By Gina Tron
By Jon Solomon
By Drew Ailes
By Courtney Harrell
By Kyra Scrimgeour
By Jena Ardell
By Mary Willson
By Bree Davies
Over the fifty years he's been performing in public, Clarence "Gatemouth" Brown, 73, has earned seven Grammy nominations and numerous W.C. Handy awards, played alongside pupils such as Eric Clapton, Leon Russell and Ry Cooder, and developed a multi-genre sound that he refers to as "American music, Texas style." But as he relaxes in his Louisiana home, within easy reach of his trademark pipe and cowboy hat, he's less interested in talking about his myriad accomplishments than he is in describing the view.
"My front yard is land and my back yard is water," he says, his patient mahogany voice barely hiding his glee. "I'm lookin' at fish jumpin' right now. If you ever come out this way, you oughta come see it. I can fish off my back porch." When it's time to put food on his table, though, he sticks to a more reliable method: "I use a silver hook--I use money to go buy 'em at the fish market." After a hearty burst of laughter, he boasts, "I get everybody on that one."
Keeping folks guessing has been one of Brown's primary goals for generations. Although most long-in-the-tooth artists hold on to their audiences by relying on their original formula, he refuses to become mired in predictability. A recent in-store appearance in New Orleans is an apt example. "I did not sing one song," he reveals. "I did an hour of nothing but instrumentals. And I didn't do no blues. I did jazz, I did ballads like 'Danny Boy'--and the crowd just went nuts. I even did my version of 'Unchained Melody' with my piano player.
"You know, most guys in the music world, they sound just like they did when they started," he points out. "They can't get away from it. But not me. I got away from all that. It's like I always say: 'I go as I grow.'" When he's asked if this approach is risky, Brown replies with a whopping bit of understatement: "Well, I've found that not to be the case."
The Sabine River area of East Texas, a few miles from the Louisiana border, is the place where Brown began his singular journey. "I started off playin' Cajun, country and bluegrass," he recalls. "That's what my daddy played around the house. He was a railroad man with Southern Pacific, and he was my greatest influence. I learned to play from him." Brown's first instrument was the guitar, which he picked up at age five in order to accompany his father, a fiddler. A few years later Brown took up the Cajun violin himself. "I didn't sound too good at first," he allows, "but I kept on and finally developed a sound on it."
As a teenager in the early Forties, Brown earned his keep behind a trap kit, serving as a drummer in various Texas-based road shows such as Howard Spencer and His Gay Swingsters and W.M. Bimbo and His Brownskin Models. His stint as a Model taught Brown a few hard lessons even as it gave him an opportunity to demonstrate his upright character.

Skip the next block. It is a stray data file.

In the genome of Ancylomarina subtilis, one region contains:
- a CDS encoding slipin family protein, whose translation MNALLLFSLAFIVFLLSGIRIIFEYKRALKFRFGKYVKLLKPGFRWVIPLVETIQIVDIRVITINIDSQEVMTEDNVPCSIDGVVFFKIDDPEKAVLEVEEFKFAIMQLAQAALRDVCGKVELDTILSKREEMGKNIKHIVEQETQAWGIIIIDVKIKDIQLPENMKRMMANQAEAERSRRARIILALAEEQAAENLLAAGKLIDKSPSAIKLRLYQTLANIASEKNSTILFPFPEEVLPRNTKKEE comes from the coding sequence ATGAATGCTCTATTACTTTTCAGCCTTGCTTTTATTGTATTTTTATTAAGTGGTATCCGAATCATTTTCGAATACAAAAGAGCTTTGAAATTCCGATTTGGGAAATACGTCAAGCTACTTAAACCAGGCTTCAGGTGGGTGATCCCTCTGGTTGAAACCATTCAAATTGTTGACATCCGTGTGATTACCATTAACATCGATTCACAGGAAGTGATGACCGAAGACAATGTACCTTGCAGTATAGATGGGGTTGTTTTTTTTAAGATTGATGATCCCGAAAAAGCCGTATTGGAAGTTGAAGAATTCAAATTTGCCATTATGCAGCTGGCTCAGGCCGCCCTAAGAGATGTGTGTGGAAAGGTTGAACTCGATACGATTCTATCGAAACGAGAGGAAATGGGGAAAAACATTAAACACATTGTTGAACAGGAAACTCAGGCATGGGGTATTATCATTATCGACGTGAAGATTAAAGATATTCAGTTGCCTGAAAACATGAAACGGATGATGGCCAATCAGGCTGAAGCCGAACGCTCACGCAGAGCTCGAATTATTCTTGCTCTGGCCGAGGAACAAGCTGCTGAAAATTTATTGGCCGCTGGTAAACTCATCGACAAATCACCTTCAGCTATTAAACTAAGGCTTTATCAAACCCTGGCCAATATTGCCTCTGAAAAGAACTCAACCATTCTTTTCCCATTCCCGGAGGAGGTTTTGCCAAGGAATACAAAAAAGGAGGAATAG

"When Pearl Harbor got bombed, I was in Norfolk, Virginia, playing music. They called me the 'Singing Drummer.' But the old man [Bimbo], he just took off with all the equipment and the money and left us stranded. I was the only one who knew how to survive and get a gig, so I got a gig at a black club called the Eldorado. I stayed there until I could send all the kids with me back home. One by one, I paid their way home."
When Brown was 21, his career took off as the result of a star-making turn as striking as anything in the annals of Hollywood. During a performance in Houston, T-Bone Walker, the reigning champion of Texas blues guitar, fell ill, and Brown, a virtual unknown, slipped out of the audience to fill in for him. "I just took his guitar and went at it," Brown says, "and the band fell right in with me. It was in the key of E natural, because I didn't know any other keys back then."
This act of bravado earned Brown a few hundred bucks in tips, some instant credibility and a contract with the Peacock imprint, where he recorded for over a decade. Billed as "The San Antonio Ballbuster," Brown cut dozens of platters for Peacock, including his biggest hit, "Okie Dokie Stomp." A stinging, immensely catchy instrumental, it cracked the pop charts and became a set-list staple of blues guitarists around the world.
By the Sixties, Brown had drifted from the limelight and lacked both a record deal and a loyal fan base. But he never stopped performing--not even during the period between 1968 and 1972, when he lived here in Denver. "I worked strip clubs, playin' music downtown on Broadway," he remembers. "There was a club called Four Hundred, but I couldn't take that for too long. So I went out to the Playgirl, out on Colorado Boulevard, and then I went and played at the Negro Voters Club on Welton, in Five Points."